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McLeod, Donald / History of Wiskonsan, from its first discovery to the present period, including a geological and topographical description of the territory with a correct catalogue of all its plants

Chapter XIV,   pp. 235-254 PDF (3.3 MB)

Page 236

would thrive well here. It is eminently calculated for
pastoral purposes, and highly deserving the attention
of wool-growers. When the Pekatonica and Rock
rivers are rendered navigable, this will become one of
the most important of the interior counties. on account
of its agricultural and grazing facilities, as well as its
mineral productions. Like the other counties of this
territory, the population is composed of all sorts,-but
the native American is the most numerous. All live
together in peace and harmony, and are emulous only
in accumulating property, by honest industry, and in
kind offices to each other. Throughout the territory,
the emigrant and strant'er is qnre to meet with the
kindest reception and treatment. Wherever he lo-
cates, the citizens turn out to assist him in building a
log cabin, and generally instruct him the best and most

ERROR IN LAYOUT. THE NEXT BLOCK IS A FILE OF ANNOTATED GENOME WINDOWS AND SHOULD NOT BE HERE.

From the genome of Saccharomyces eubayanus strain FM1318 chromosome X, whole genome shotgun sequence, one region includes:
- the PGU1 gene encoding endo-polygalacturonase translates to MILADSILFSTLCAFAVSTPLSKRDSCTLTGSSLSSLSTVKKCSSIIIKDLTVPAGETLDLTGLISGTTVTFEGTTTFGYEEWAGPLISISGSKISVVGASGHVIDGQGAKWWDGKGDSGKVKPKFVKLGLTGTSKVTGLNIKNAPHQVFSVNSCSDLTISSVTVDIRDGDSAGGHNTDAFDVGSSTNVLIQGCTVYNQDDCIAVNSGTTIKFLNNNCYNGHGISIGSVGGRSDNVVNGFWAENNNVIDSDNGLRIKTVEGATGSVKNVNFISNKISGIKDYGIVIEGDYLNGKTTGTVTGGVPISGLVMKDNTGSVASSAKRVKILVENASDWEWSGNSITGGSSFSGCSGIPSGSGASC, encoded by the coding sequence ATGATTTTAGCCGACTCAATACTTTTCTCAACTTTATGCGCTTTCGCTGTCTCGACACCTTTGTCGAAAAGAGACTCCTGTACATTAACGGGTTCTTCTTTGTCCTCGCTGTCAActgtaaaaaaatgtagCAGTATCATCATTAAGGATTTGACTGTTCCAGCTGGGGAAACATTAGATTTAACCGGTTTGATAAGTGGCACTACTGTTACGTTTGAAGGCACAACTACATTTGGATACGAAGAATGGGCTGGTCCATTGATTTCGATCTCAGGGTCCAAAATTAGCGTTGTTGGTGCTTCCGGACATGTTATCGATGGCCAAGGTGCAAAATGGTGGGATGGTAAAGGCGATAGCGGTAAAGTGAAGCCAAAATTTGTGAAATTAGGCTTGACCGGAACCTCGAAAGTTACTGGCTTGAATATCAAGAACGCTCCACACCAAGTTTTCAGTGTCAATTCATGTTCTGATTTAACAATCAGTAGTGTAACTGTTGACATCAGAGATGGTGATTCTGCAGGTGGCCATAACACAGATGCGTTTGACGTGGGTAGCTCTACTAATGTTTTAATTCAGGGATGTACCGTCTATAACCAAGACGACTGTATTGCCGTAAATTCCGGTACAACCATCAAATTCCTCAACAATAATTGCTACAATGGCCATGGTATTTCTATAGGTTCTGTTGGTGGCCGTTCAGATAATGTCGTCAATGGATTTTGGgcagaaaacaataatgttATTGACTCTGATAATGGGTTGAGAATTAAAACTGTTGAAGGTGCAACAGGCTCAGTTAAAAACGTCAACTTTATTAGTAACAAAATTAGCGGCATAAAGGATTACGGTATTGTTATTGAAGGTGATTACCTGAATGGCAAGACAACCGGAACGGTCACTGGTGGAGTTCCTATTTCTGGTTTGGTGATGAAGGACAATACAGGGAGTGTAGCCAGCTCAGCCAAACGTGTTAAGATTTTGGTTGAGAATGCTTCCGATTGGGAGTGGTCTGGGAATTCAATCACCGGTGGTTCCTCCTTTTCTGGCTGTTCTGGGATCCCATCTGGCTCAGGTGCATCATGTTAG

convenient method of breaking up and tilling the
ground. Should the emigrant be poor, if he be honest
and industrious, the neighborhood contributes and as-
sists him along, until he is able to provide for himself.
The people of Wiskonsan are remarkable for their
hospitality and kindness to strangers. The hand .of
man, here, has joined with the hand of nature, to wel-
come the settler, and encourage him on. The tenden-
cy of the liberal institutions of this highly favored
republic, to harmonise into one great political and
social body, the discordant prejudices and political
creeds of Europeans, who are continual pouring ipto
the great republican mass, is certainly, to say the least,
very remarkable, and speaks highly for the wisdom of
those departed sages, who framed the American Con-
stitution, and moulded its government, Here the old

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